Introducing Python © Chirag Wazir 2002 Prev   Index   Next

Classes

self is used explicitly

__init__, __del__
__str__, __lt__, __eq__, __getattr__, __setattr__, __len__
__getitem__, __setitem__, __iter__, __contains__
__add__, __sub__, ....

__var for mangling private names

class Person:
    def __init__(self, name, age):
        self.name = name
        self.age = age
    def show(self):
        print self.name, 'is', self.age, 'years old'

class Employee(Person):
    def __init__(self, name, age, salary):
        Person.__init__(self, name, age)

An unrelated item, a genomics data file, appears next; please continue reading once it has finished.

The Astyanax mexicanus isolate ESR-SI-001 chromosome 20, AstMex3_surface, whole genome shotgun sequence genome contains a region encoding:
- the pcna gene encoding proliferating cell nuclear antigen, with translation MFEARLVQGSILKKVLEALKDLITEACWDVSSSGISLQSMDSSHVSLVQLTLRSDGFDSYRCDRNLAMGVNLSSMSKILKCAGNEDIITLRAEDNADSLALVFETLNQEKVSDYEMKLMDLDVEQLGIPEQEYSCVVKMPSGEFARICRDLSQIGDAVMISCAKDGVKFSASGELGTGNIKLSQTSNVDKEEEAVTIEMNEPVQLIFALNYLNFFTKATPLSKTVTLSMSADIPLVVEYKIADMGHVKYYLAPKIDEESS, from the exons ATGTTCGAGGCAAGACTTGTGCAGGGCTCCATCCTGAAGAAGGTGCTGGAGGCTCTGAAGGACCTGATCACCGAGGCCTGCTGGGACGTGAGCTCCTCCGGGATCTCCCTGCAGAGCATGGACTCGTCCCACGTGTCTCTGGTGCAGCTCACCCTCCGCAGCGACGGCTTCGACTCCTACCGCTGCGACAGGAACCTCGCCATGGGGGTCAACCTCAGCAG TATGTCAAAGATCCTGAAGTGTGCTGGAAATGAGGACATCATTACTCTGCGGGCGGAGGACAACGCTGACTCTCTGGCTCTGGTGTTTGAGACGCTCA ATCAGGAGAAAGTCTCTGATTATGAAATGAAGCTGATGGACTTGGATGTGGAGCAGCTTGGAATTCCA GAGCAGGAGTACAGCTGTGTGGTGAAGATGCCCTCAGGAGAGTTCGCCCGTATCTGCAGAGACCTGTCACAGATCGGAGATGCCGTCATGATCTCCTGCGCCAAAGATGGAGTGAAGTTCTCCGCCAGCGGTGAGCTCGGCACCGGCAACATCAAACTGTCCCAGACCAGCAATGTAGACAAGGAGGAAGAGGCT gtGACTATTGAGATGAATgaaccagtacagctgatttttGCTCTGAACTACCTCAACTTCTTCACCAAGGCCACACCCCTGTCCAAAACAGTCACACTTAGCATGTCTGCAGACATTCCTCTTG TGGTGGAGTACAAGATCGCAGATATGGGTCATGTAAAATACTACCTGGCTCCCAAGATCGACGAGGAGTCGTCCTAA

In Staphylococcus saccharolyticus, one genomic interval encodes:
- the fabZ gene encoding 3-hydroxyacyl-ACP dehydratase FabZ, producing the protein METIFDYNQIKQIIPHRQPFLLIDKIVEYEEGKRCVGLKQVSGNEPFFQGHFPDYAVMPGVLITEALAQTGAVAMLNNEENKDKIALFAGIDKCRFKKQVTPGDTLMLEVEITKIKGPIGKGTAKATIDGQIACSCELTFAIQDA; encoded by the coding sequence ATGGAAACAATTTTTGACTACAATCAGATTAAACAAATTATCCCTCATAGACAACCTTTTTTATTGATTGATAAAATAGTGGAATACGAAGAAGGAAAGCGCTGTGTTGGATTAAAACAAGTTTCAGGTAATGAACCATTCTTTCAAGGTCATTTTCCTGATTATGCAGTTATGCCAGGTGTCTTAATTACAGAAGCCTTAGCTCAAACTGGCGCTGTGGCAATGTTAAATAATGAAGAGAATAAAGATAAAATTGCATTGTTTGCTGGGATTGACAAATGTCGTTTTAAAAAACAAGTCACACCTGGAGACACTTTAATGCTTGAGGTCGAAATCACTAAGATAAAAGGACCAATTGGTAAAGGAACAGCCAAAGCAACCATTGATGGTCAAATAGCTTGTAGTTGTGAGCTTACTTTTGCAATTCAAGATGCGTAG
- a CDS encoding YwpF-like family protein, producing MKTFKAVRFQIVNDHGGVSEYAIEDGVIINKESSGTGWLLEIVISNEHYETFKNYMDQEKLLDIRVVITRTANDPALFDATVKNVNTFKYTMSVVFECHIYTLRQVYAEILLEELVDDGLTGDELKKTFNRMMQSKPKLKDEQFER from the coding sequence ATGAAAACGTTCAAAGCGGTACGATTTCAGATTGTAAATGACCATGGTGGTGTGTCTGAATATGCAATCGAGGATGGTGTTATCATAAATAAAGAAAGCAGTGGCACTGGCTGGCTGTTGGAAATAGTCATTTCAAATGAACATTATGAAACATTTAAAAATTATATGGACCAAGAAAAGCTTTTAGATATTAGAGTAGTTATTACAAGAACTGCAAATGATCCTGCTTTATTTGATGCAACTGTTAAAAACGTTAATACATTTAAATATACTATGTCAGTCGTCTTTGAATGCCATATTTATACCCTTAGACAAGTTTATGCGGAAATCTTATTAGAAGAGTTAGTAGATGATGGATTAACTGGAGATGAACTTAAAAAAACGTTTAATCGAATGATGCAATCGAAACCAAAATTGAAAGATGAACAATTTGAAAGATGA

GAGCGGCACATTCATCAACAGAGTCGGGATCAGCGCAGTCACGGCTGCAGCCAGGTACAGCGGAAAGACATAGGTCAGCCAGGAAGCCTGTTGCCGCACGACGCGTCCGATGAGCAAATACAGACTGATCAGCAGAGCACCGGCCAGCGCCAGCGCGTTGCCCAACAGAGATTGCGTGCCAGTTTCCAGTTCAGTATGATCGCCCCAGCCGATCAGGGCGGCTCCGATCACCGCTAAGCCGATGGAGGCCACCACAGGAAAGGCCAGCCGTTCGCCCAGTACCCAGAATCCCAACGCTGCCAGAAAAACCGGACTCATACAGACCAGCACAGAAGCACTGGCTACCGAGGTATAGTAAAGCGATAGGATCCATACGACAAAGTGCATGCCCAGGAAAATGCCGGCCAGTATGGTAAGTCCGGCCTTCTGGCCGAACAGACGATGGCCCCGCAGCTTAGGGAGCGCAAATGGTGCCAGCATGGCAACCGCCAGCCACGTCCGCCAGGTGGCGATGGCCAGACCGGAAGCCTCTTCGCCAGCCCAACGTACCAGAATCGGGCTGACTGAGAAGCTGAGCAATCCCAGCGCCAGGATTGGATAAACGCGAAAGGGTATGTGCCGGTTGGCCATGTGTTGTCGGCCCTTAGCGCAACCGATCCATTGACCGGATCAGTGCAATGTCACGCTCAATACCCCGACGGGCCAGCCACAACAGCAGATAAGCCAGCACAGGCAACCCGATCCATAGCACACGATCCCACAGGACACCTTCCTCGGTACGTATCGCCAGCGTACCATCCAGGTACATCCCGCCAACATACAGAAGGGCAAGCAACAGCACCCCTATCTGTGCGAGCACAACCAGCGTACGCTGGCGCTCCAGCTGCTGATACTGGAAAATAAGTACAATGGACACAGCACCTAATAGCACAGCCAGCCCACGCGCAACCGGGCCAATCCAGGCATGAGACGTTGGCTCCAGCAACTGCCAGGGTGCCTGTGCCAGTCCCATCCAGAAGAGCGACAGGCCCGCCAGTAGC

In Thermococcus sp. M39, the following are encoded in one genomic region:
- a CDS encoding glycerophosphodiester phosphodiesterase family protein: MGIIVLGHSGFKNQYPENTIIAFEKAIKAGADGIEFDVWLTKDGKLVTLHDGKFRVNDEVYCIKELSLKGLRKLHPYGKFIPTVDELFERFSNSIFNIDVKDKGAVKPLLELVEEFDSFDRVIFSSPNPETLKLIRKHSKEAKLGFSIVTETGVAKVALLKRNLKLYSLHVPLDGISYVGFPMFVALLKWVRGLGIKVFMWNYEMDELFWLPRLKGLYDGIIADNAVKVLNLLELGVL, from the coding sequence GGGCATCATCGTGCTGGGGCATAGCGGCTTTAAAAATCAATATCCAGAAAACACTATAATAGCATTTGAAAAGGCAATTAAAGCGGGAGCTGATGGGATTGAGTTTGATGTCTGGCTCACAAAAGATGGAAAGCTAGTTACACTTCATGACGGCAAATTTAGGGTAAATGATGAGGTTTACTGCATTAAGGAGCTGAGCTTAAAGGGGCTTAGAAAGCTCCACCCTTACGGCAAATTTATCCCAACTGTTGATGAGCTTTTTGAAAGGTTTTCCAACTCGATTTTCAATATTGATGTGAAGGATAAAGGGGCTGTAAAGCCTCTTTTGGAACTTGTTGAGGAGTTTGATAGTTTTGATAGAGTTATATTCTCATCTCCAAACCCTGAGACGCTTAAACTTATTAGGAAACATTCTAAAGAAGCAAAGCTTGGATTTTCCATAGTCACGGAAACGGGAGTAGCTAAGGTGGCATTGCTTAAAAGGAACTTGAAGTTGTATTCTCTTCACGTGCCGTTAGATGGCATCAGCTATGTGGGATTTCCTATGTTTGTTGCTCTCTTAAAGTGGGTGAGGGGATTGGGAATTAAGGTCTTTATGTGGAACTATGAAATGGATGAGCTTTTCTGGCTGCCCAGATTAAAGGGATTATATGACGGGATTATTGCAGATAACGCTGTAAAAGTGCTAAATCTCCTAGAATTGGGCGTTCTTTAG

self.salary = salary
    def after_tax(self):
        return int(self.salary * 0.85)

p = Person('Mark', 25)
p.show()
e = Employee('Guido', 30, 9000)
e.show()
print 'Salary after tax =', e.after_tax()
Mark is 25 years old
Guido is 30 years old
Salary after tax = 7650

Classes v/s. Instances __class__, type()

For multiple inheritance:

class DerivedClassName(Base1, Base2, Base3):

The resolution rule used for class attribute references is depth-first, left-to-right.

New style classes:

Derive from object.

The resolution rule has been changed to the Common Lisp one (to handle the diamond diagram).

See "Unifying types and classes in Python 2.2" by GvR for more information (www.python.org/2.2/descrintro.html)